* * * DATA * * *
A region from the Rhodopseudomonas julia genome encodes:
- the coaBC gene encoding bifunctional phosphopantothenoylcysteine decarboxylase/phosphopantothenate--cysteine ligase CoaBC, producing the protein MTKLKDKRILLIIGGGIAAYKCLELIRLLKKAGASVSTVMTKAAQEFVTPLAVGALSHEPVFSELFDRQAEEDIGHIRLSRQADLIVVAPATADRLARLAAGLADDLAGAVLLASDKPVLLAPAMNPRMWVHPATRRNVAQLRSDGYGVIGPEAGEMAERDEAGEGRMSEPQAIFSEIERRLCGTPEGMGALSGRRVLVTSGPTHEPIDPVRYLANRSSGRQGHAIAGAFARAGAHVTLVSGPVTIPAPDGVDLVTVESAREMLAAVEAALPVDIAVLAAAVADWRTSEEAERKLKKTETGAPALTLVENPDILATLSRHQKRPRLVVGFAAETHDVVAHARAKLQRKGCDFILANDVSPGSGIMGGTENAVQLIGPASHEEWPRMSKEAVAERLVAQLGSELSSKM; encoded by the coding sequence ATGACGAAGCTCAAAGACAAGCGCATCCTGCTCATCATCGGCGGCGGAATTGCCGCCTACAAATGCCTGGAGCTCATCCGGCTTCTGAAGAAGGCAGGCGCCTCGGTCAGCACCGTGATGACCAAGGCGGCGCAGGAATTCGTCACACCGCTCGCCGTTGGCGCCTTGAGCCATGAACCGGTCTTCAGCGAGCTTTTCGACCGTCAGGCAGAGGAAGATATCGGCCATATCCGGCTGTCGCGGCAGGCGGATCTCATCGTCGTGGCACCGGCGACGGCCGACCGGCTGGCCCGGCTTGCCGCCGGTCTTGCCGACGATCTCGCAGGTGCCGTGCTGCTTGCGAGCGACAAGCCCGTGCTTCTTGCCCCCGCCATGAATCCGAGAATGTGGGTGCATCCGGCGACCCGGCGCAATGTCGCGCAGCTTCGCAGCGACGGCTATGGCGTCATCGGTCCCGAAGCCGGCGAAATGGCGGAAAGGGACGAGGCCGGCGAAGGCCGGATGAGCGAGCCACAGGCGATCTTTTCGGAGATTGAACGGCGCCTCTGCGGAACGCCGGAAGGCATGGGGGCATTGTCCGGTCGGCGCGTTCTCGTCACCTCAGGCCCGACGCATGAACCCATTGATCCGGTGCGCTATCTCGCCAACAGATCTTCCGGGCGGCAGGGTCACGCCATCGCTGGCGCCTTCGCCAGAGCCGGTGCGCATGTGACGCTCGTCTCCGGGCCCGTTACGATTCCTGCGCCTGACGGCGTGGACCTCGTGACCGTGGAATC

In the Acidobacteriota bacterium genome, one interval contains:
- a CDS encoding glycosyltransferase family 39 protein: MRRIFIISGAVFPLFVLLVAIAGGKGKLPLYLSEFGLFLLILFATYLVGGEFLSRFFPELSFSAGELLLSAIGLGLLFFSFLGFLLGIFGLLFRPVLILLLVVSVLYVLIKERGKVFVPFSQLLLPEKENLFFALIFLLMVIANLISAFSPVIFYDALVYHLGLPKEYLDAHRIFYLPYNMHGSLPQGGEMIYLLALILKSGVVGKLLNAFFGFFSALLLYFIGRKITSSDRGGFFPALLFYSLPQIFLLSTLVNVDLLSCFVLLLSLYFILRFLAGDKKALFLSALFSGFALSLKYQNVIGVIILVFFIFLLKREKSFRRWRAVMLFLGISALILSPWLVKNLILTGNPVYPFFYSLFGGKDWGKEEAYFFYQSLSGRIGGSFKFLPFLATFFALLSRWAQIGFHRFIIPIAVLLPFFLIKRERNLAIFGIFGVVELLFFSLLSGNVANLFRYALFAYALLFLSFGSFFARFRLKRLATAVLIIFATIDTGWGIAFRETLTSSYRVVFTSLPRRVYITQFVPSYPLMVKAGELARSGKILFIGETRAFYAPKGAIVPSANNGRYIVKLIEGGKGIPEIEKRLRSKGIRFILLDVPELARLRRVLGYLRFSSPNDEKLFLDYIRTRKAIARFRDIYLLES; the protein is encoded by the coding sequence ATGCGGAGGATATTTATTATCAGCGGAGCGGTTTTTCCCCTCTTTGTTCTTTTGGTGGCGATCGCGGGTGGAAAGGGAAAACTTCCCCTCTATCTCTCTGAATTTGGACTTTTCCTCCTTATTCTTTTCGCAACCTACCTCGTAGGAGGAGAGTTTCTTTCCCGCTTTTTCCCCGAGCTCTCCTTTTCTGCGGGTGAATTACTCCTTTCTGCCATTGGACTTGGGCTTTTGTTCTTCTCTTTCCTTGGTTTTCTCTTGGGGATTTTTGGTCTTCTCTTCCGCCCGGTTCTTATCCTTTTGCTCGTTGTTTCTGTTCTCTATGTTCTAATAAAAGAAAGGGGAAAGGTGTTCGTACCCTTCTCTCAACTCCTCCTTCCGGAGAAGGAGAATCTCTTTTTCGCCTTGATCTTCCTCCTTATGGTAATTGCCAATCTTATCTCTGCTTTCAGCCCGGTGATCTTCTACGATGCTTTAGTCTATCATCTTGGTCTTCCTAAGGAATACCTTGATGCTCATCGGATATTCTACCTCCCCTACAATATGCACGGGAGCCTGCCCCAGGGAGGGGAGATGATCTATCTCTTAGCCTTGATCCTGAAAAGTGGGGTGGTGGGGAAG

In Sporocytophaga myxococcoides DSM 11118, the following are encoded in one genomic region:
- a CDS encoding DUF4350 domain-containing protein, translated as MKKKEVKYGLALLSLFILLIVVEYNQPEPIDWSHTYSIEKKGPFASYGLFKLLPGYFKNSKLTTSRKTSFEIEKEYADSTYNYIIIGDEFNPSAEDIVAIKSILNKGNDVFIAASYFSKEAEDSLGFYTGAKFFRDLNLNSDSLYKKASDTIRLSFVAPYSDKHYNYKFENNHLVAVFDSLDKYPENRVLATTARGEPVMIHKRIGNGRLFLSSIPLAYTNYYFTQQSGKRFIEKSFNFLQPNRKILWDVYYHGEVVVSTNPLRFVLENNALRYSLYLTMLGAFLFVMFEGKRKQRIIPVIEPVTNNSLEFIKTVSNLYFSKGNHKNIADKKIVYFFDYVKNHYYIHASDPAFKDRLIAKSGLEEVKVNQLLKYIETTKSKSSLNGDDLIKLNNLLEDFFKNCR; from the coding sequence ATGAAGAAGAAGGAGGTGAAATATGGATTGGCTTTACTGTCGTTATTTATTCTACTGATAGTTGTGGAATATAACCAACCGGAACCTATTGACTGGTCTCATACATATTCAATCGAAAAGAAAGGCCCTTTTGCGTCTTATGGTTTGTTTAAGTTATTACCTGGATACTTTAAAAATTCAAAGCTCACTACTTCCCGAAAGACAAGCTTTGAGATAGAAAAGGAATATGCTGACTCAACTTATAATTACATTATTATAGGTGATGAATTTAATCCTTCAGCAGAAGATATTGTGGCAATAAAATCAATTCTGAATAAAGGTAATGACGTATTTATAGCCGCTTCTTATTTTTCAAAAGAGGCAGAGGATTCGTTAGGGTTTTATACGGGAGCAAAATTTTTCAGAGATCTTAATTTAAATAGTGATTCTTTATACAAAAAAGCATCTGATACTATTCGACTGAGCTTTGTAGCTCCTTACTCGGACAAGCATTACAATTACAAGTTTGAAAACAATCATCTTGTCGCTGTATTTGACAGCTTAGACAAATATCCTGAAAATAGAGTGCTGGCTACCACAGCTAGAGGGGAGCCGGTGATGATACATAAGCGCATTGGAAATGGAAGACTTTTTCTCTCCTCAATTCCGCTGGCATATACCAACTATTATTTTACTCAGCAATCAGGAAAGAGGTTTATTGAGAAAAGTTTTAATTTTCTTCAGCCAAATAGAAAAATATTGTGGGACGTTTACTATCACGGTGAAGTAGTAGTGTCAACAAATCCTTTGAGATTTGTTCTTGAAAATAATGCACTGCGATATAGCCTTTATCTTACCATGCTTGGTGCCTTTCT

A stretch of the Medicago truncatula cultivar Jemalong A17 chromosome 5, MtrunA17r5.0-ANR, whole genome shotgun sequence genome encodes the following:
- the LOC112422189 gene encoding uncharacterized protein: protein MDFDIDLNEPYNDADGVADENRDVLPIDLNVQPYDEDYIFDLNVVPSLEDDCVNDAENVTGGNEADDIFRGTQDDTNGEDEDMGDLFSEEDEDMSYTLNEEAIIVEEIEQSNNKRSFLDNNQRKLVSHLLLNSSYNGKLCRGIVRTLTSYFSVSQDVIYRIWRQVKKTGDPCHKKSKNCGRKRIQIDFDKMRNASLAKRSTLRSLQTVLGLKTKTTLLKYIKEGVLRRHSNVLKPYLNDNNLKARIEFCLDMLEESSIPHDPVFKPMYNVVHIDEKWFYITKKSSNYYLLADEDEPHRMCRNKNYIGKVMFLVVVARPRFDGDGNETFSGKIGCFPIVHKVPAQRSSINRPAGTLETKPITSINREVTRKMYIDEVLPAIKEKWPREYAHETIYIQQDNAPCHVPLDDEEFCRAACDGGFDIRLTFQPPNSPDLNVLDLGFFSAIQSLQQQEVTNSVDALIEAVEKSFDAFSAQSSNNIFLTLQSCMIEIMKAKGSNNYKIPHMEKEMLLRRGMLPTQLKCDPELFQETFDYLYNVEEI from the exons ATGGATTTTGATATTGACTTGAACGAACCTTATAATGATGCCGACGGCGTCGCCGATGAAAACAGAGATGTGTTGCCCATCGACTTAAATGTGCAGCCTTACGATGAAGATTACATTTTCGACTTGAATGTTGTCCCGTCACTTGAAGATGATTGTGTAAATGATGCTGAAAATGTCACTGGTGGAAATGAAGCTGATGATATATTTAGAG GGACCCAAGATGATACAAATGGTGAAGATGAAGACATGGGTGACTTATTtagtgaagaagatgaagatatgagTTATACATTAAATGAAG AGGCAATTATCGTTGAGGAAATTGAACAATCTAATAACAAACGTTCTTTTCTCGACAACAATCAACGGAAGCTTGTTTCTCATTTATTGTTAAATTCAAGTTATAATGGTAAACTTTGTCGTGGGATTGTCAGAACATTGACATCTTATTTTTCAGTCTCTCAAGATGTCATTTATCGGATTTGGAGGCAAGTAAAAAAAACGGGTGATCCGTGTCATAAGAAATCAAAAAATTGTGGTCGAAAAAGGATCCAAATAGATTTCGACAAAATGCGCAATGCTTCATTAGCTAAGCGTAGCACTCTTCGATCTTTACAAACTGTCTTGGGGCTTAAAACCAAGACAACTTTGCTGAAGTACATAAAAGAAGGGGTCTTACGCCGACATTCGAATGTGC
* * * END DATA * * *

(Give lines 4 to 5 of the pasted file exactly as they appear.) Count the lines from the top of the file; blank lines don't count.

- a CDS encoding glycosyltransferase family 39 protein: MRRIFIISGAVFPLFVLLVAIAGGKGKLPLYLSEFGLFLLILFATYLVGGEFLSRFFPELSFSAGELLLSAIGLGLLFFSFLGFLLGIFGLLFRPVLILLLVVSVLYVLIKERGKVFVPFSQLLLPEKENLFFALIFLLMVIANLISAFSPVIFYDALVYHLGLPKEYLDAHRIFYLPYNMHGSLPQGGEMIYLLALILKSGVVGKLLNAFFGFFSALLLYFIGRKITSSDRGGFFPALLFYSLPQIFLLSTLVNVDLLSCFVLLLSLYFILRFLAGDKKALFLSALFSGFALSLKYQNVIGVIILVFFIFLLKREKSFRRWRAVMLFLGISALILSPWLVKNLILTGNPVYPFFYSLFGGKDWGKEEAYFFYQSLSGRIGGSFKFLPFLATFFALLSRWAQIGFHRFIIPIAVLLPFFLIKRERNLAIFGIFGVVELLFFSLLSGNVANLFRYALFAYALLFLSFGSFFARFRLKRLATAVLIIFATIDTGWGIAFRETLTSSYRVVFTSLPRRVYITQFVPSYPLMVKAGELARSGKILFIGETRAFYAPKGAIVPSANNGRYIVKLIEGGKGIPEIEKRLRSKGIRFILLDVPELARLRRVLGYLRFSSPNDEKLFLDYIRTRKAIARFRDIYLLES; the protein is encoded by the coding sequence ATGCGGAGGATATTTATTATCAGCGGAGCGGTTTTTCCCCTCTTTGTTCTTTTGGTGGCGATCGCGGGTGGAAAGGGAAAACTTCCCCTCTATCTCTCTGAATTTGGACTTTTCCTCCTTATTCTTTTCGCAACCTACCTCGTAGGAGGAGAGTTTCTTTCCCGCTTTTTCCCCGAGCTCTCCTTTTCTGCGGGTGAATTACTCCTTTCTGCCATTGGACTTGGGCTTTTGTTCTTCTCTTTCCTTGGTTTTCTCTTGGGGATTTTTGGTCTTCTCTTCCGCCCGGTTCTTATCCTTTTGCTCGTTGTTTCTGTTCTCTATGTTCTAATAAAAGAAAGGGGAAAGGTGTTCGTACCCTTCTCTCAACTCCTCCTTCCGGAGAAGGAGAATCTCTTTTTCGCCTTGATCTTCCTCCTTATGGTAATTGCCAATCTTATCTCTGCTTTCAGCCCGGTGATCTTCTACGATGCTTTAGTCTATCATCTTGGTCTTCCTAAGGAATACCTTGATGCTCATCGGATATTCTACCTCCCCTACAATATGCACGGGAGCCTGCCCCAGGGAGGGGAGATGATCTATCTCTTAGCCTTGATCCTGAAAAGTGGGGTGGTGGGGAAG

In Sporocytophaga myxococcoides DSM 11118, the following are encoded in one genomic region: